Prompt is a clean, formal sans serif font that matches well with the image in this coffee logo.
Its carefully organised style makes it easily legible in long sections of text and display sizes.
Due to this flexibility, it’s easy to see why Prompt is one of the best fonts for logos.
The thin characters of the BenchNine font look splendid in this restaurant logo design.
Despite the narrow lettering, BenchNine manages to be robust and impactful.
It looks sharp and direct in both upper and lower case, and in this design the gold really enhances its appearance.
Luckiest Guy w/ Lato
Custom hand lettering is used to create Luckiest Guy’s distinct 1950’s inspired look.
It’s funky style is well suited to this warm and welcoming image of a coffee cup.
Luckiest Guy is one of the best fonts for logos that are light-hearted in nature and brands that want to convey a youthful image.
Bowlby One SC w/ Alegreya Sans SC
Bowlby One SC is a large, eye-catching display font that was designed to be used in an all caps format.
It’s casual appearance is a great option for headlines and logo that don’t need to be too formal.
For this music logo, it’s a good fit for the fun, welcoming atmosphere of a mic night.
Anton is a bold, widely spaced font with an in-your-face attitude that demands attention.
If you want to make a statement with a pronounced logo design, Anton is a reliable choice.
Barber logos need to make their presence known and here we can see how Lato helps with that.
When making professional logo designs, Assistant can help you create the look you want.
It’s a slim, trendy typeface that’s perfect for designing a striking restaurant logo.
Assistant is one of the best fonts for logos that need to retain a graceful, streamlined appearance at large sizes.
Inspired by the creations of New York’s hand letterers in the 1930’s, Mrs. Sheppards has a very unique appearance.
On this fashion logo, Mrs. Sheppards contributes to the overall upbeat, energetic vibe of the design.
The thick brush strokes of this font will add real character to any design it features in.
Audio Wide w/ Montserrat
Designed with the future in mind, the modern Audio Wide is a technologically-inspired creation.
It stands out well in this fitness logo and the silver and black colour scheme enhances its prominence even further.
The square-shaped lettering has a unique appearance that makes Audio Wide a good companion for a logo that wants to appear strong and vigorous.
Amatic SC is a simple, casual font that doesn’t take itself too seriously. It’s a fun typeface that bounces across the page.
In this list of best fonts for logos, Amatic SC is one of the top choices for gaming logos.
It manages to look great in titles and in smaller sections of text.
Heebo is a powerful font that easily gets it message across when displayed in all caps form.
In this handyman logo, the text which reads ‘John Smith’ is bold and highlighted in red, ensuring it stands out.
It’s a good font for a logo that needs to convey reliability and quality.
Leckerli One w/ Quicksand
A fun display font, Leckerli One adds energy to any logo that it’s used with.
It has broad, playful loops in its lettering that gives the design a more light-hearted appearance.
A café could use this logo to show that they are different to what you might expect.
Gochi Hand w/ Roboto
Gochi Hand was specifically designed to have the appearance of a teenage girl’s handwriting.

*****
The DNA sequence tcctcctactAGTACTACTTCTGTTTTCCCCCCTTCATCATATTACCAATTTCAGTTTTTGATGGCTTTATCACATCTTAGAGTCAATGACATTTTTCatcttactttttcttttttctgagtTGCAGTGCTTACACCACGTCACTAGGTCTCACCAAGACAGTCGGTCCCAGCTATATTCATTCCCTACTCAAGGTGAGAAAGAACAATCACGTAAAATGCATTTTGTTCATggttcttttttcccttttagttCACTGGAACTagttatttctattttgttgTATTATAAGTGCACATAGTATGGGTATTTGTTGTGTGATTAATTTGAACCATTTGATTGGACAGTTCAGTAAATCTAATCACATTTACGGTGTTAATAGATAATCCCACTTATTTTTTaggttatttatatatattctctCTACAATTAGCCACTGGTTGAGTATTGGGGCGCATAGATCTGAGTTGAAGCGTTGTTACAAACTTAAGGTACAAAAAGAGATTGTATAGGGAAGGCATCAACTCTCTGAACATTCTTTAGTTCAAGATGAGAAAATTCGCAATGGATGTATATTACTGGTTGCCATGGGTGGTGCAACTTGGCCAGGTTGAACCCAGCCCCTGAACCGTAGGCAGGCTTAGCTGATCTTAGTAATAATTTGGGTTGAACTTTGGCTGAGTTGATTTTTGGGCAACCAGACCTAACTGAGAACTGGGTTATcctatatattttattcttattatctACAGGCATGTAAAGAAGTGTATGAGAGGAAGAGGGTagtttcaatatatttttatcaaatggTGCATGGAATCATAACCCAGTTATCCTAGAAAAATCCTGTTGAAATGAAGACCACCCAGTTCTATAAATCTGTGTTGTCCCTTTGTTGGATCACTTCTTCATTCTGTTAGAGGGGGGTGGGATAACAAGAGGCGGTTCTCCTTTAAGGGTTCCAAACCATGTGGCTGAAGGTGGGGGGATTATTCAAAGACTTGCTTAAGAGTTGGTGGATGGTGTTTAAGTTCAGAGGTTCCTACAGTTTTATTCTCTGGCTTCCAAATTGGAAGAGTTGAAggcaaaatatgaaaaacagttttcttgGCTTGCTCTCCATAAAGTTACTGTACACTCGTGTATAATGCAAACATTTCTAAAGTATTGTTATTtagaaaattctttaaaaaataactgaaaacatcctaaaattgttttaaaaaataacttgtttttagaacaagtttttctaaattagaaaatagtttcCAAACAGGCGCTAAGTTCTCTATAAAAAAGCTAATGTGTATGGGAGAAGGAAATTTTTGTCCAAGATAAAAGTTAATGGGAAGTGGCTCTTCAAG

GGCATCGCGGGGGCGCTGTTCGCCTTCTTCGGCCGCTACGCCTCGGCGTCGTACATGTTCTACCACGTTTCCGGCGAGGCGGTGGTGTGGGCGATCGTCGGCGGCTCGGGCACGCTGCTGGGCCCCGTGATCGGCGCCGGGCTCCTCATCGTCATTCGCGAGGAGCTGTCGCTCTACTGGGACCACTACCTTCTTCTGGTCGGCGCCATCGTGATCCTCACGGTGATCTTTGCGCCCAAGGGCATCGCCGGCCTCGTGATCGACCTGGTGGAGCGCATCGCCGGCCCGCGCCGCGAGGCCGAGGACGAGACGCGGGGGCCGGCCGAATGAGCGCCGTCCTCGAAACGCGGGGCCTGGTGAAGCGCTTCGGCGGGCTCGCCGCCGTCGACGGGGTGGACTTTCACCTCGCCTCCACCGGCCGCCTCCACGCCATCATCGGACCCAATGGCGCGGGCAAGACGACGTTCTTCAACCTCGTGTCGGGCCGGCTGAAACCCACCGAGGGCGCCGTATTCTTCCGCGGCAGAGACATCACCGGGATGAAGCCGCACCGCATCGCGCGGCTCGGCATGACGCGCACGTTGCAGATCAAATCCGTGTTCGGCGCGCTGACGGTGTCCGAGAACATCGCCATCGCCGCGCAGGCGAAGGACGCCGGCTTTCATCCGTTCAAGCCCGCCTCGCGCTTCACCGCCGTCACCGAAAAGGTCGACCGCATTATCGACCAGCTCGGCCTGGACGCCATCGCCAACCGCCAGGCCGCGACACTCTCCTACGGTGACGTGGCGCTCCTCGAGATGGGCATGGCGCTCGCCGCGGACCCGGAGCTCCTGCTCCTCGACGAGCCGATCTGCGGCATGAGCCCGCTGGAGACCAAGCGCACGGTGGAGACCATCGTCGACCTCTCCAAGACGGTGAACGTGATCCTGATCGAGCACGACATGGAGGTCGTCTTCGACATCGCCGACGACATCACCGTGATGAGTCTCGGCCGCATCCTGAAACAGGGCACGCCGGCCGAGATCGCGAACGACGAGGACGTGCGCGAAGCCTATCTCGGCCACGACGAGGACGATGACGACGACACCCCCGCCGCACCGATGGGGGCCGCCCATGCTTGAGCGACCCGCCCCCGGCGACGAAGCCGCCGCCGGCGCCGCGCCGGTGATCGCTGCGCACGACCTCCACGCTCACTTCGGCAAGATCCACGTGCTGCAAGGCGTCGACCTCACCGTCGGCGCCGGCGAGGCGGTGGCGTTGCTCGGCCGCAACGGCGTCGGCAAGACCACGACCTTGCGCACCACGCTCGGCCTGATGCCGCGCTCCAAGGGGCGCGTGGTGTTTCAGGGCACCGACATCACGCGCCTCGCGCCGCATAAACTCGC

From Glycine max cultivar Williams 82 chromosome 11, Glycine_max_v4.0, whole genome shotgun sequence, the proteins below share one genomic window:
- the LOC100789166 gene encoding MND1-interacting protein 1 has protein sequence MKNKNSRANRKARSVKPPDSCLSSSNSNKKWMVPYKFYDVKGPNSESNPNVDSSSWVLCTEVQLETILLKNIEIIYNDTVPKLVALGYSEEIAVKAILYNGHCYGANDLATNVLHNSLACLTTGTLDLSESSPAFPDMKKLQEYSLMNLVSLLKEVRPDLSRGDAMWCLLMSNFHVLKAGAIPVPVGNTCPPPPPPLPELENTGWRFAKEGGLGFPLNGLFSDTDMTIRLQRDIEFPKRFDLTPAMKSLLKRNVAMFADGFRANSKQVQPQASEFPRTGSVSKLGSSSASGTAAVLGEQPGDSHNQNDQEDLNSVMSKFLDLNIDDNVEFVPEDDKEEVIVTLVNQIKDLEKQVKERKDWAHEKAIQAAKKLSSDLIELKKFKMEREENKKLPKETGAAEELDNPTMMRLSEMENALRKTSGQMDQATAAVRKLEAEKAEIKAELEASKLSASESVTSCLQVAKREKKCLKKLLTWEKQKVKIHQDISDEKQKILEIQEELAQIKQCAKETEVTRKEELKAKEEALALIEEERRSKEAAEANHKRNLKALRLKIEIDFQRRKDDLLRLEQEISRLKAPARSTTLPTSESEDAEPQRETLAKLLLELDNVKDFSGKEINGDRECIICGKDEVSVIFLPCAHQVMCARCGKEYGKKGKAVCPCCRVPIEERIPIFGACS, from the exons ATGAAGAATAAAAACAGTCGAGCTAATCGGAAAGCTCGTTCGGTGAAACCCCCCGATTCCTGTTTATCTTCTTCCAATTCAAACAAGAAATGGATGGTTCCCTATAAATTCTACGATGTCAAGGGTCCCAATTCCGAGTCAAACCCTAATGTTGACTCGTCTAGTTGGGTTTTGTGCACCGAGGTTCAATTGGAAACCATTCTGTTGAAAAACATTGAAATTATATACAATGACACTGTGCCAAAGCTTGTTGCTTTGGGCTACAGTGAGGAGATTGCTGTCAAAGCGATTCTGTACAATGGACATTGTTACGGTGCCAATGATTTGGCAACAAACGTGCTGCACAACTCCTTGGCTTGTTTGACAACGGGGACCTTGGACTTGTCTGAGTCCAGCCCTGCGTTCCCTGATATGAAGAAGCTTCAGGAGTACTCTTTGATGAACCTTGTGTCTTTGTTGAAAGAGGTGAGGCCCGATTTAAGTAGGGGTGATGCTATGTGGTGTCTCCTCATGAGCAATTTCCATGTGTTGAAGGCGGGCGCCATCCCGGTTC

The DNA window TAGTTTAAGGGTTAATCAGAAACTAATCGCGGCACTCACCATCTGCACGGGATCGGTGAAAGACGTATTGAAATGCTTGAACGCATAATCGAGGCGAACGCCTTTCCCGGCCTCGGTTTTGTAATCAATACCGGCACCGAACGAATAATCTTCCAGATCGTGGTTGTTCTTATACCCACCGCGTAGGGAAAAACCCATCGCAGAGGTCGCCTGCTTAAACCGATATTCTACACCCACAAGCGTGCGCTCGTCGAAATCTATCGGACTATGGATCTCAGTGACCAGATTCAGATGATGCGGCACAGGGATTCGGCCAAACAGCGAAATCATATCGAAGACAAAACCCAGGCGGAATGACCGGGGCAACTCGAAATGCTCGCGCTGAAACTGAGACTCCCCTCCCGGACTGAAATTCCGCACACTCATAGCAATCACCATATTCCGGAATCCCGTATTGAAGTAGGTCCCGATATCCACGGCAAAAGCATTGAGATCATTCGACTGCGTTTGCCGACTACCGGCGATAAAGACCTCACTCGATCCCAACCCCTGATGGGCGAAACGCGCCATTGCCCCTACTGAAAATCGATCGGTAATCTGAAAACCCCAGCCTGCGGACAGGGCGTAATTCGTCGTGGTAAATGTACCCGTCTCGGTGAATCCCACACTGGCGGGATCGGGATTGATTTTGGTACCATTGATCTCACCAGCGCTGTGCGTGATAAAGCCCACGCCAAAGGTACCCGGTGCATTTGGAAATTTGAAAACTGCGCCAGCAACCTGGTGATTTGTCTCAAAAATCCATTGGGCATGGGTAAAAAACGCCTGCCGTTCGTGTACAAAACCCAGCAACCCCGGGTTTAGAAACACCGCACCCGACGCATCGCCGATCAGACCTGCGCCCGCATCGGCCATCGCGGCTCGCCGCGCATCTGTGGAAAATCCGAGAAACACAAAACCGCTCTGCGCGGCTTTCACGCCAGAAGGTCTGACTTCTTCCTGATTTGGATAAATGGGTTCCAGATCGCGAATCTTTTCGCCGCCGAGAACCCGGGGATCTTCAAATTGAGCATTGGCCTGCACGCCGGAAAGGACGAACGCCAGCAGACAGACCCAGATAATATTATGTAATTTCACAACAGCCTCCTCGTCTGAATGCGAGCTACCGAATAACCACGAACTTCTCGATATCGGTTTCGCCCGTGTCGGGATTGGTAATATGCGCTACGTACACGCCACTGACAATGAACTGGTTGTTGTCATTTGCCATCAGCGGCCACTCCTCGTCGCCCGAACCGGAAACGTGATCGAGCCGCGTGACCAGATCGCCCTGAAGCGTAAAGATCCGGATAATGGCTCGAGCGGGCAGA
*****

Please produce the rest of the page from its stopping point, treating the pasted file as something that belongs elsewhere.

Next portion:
It’s an expressive font that looks natural on a page or screen. Even though it has a scribbled style, it’s easily legible.
In this art logo design, Gochi Hand communiciates the creative spirit of an art gallery.
Exo is a futuristic font, but that doesn’t mean it’s robotic, as it retains an elegant and stylish look.
It’s a good fit for a dynamic sports logo that needs to convey energy and excitement.
The razor sharp form of exo matches the x-shaped illustration that cuts through the design.
Fonts of world-renowned brands
Many famous logos use custom typefaces, but they are often based on fonts that are prevalent throughout many areas of graphic design. The following are proven to be some of the best fonts for logos:
Phatboy Slim – PS4
The instantly recognisable Phatboy Slim adorns PS4s around the world in its own unique style.
It’s a distinctly futuristic font that can be identified by its thick, almost stretched lettering.
At the time of its release, the PS4 was a huge leap forward in gaming technology and Phatboy Slim can be seen as a symbol of this.
Klavika – Facebook
What is now one of the world’s most recognisable word marks began its existence in the offices of San Francisco designers Cuban Council.
Slight adjustments were made to the standard version of the Klavika font to give the Facebook logo a unique look.
The ‘f’ and ‘a’ were straightened, the ‘c’ widened and the separation in the letter ‘k’ was gotten rid of, all of which helped improve the aesthetic of the logo.
My Puma – Puma
This is the font that accompanies the iconic leaping puma icon of German sportswear giant Puma.
It’s a typically heavy, bold font that stands out against a variety of backgrounds.
Bulky sans serif fonts like this are some of the best fonts for logos that intend to make an instant impression.
Bodoni – Vogue
The Bodoni font is an elegant typeface that’s favoured by many top fashion brands, such as Vogue.
It has a distinct look that is steeped in history, but also one that’s very present in the modern age.
It’s a flexible font with short serifs and characters that transition between thin and wide.
Spencerian Script – Coca-Cola
Before the typewriter, Spencerian Script was considered the standard writing style in America.
In the late 19th and early 20th century, companies like Coca-Cola and Ford were founded, and they used Spencerian Script on their logos.
Spencerian Script is elegant and classy at the best of times, but the red colour scheme takes it up another notch.
FF Meta Bold – The Weather Channel
FF Meta Bold is the font which The Weather Channel uses for its logo.